But, new research published by The Journal of the American Osteopathic Association7 reveals vitamin D does not act alone when it comes to bone health, and relies heavily on magnesium for its metabolism, activation, and function.

In addition, the same review revealed the more magnesium a you have in your body the less vitamin D you need to maintain health.

This further explains the relationship between magnesium and bone health, whilst connecting the dots on how different nutrients work together to maintain whole body homeostasis.

Did I Mention Chronic Stress As One of the Top Magnesium Thieves?

While I mentioned it in the section above, it bears repeating: chronic stress has been shown to rapidly decrease your body’s magnesium stores8.

Moreover, the lower your levels of magnesium the more dramatic your stress response—which makes magnesium deficiency a double-whammy for those dealing with chronic stress.

So, do you need to up your magnesium levels or lower your stress?

In the short-term: probably both.

If you’re in the midst of an acutely stressful situation such as caring for a new baby, starting a business, or moving, magnesium supplementation can offer a safe and natural buffer until the acute stress eases.

Likewise, if you’re dealing with chronic stress and/or find yourself easily agitated or very reactive to challenging situations, magnesium can offer a lifeboat while you learn to adjust your lifestyle and relationship with stress.

Once your stress response is more balanced, you may be able to reduce magnesium supplementation and rely more on food sources moving forward.

The Best Food Sources of Magnesium

The best way to get your nutrients is always from food.

And if you have a minor magnesium deficiency, increasing these foods and working on your attitude toward stress should get you back on track fast.

  • Spinach
  • Chard
  • Quinoa
  • Almonds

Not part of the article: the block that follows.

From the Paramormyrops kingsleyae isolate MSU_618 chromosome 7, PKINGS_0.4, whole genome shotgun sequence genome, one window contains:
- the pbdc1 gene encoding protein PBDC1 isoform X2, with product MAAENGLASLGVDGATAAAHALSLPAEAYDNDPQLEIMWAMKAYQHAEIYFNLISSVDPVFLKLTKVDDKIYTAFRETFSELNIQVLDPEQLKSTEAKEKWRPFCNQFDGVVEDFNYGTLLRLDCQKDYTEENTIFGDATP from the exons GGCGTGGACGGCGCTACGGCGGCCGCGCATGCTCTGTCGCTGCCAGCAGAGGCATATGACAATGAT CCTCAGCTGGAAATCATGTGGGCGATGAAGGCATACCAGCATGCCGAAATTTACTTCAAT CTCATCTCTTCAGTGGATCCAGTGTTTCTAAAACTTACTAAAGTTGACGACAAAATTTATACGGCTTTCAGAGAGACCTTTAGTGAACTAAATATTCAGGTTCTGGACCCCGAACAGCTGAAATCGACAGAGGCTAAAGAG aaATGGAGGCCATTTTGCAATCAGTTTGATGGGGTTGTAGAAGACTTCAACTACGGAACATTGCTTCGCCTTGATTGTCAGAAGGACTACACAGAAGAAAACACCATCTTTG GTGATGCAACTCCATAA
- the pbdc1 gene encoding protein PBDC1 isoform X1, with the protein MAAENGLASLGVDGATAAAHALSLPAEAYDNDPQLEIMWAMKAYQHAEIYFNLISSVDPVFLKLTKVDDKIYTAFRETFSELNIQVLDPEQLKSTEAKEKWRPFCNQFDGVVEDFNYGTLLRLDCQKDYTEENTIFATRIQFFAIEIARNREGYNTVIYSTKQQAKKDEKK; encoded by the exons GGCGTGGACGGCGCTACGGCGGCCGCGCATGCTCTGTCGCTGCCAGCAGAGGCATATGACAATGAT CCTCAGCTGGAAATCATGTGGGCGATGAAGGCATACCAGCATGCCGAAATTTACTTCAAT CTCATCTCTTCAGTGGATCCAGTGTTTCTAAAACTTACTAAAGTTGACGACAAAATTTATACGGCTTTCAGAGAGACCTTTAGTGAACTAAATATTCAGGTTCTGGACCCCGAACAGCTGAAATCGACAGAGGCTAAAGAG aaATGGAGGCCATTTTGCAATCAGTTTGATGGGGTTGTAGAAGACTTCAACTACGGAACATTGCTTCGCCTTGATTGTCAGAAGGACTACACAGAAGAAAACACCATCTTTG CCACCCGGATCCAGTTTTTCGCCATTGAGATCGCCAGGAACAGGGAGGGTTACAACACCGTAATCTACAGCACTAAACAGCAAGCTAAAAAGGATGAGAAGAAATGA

• Cashews
  • Black beans
  • Edamame
  • Tofu (fermented please!)
  • Sesame seeds

Magnesium Supplementation

Your practitioner can help you determine what type of magnesium is best for you.  Fortunately, magnesium has an excellent safety record when taken in low-to-moderate doses.

If you have an aversion to pills, many patients have had success using a topical application of magnesium oil or cream.

This is also a wonderful option for children…especially when rubbed on the feet before bed.

Again, your need and dosage depends upon your health, symptoms, goals, lifestyle, and stress levels.

The most common symptoms of excess magnesium are minor gastrointestinal issues, but more severe problems can arise when taking extremely high doses internally 9. So check with your practitioner and use commonsense.

To Recap Your Best Sources of Magnesium:

  • Nearly half the U.S. population is magnesium deficient (and many health experts believe the actual number is actually much higher)
  • Magnesium levels can be impacted by a diet high in fat, sugar, protein, vitamin D, calcium, chronic stress, and foods grown in magnesium-depleted soil
  • The RDA of magnesium is: 310-320 mg daily for women and 400-420 mg daily for men—though many people will benefit from higher amounts
  • Some common yet little-known symptoms of magnesium deficiency include: menstrual cramping, headaches, migraines, sleep issues, brain fog, depression and anxiety (full list above)
  • Some of the best food sources of magnesium include spinach, chard, quinoa, almonds, cashews, and black beans.
  • Check with your integrative healthcare practitioner about the right type and amount of magnesium for you.

Despite my 25+ years studying and practicing nutrition, I am always in awe of  the incredible difference one seemingly little nutrient can make to a person’s overall health.

My hope and prayer is this article will help shed light on how even complicated health problems often have very simple solutions.

To your best health and well-being,

-Dr. Patricia